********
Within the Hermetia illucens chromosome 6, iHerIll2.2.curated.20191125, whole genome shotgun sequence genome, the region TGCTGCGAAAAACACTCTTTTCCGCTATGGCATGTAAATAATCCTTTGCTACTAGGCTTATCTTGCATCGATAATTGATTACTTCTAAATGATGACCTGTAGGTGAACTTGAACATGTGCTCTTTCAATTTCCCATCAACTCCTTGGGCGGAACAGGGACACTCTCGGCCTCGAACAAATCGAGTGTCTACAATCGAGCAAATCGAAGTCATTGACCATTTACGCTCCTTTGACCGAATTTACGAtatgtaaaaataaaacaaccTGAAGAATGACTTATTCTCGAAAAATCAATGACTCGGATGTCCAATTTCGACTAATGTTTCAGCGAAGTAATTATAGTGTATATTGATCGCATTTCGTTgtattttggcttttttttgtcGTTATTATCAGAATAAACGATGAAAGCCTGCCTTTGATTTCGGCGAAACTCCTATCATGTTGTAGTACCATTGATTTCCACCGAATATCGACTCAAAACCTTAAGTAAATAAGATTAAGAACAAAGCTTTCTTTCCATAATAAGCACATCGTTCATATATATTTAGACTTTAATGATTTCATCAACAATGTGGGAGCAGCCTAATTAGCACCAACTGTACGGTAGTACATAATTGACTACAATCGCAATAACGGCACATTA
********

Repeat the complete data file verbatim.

Within the Hermetia illucens chromosome 6, iHerIll2.2.curated.20191125, whole genome shotgun sequence genome, the region TGCTGCGAAAAACACTCTTTTCCGCTATGGCATGTAAATAATCCTTTGCTACTAGGCTTATCTTGCATCGATAATTGATTACTTCTAAATGATGACCTGTAGGTGAACTTGAACATGTGCTCTTTCAATTTCCCATCAACTCCTTGGGCGGAACAGGGACACTCTCGGCCTCGAACAAATCGAGTGTCTACAATCGAGCAAATCGAAGTCATTGACCATTTACGCTCCTTTGACCGAATTTACGAtatgtaaaaataaaacaaccTGAAGAATGACTTATTCTCGAAAAATCAATGACTCGGATGTCCAATTTCGACTAATGTTTCAGCGAAGTAATTATAGTGTATATTGATCGCATTTCGTTgtattttggcttttttttgtcGTTATTATCAGAATAAACGATGAAAGCCTGCCTTTGATTTCGGCGAAACTCCTATCATGTTGTAGTACCATTGATTTCCACCGAATATCGACTCAAAACCTTAAGTAAATAAGATTAAGAACAAAGCTTTCTTTCCATAATAAGCACATCGTTCATATATATTTAGACTTTAATGATTTCATCAACAATGTGGGAGCAGCCTAATTAGCACCAACTGTACGGTAGTACATAATTGACTACAATCGCAATAACGGCACATTA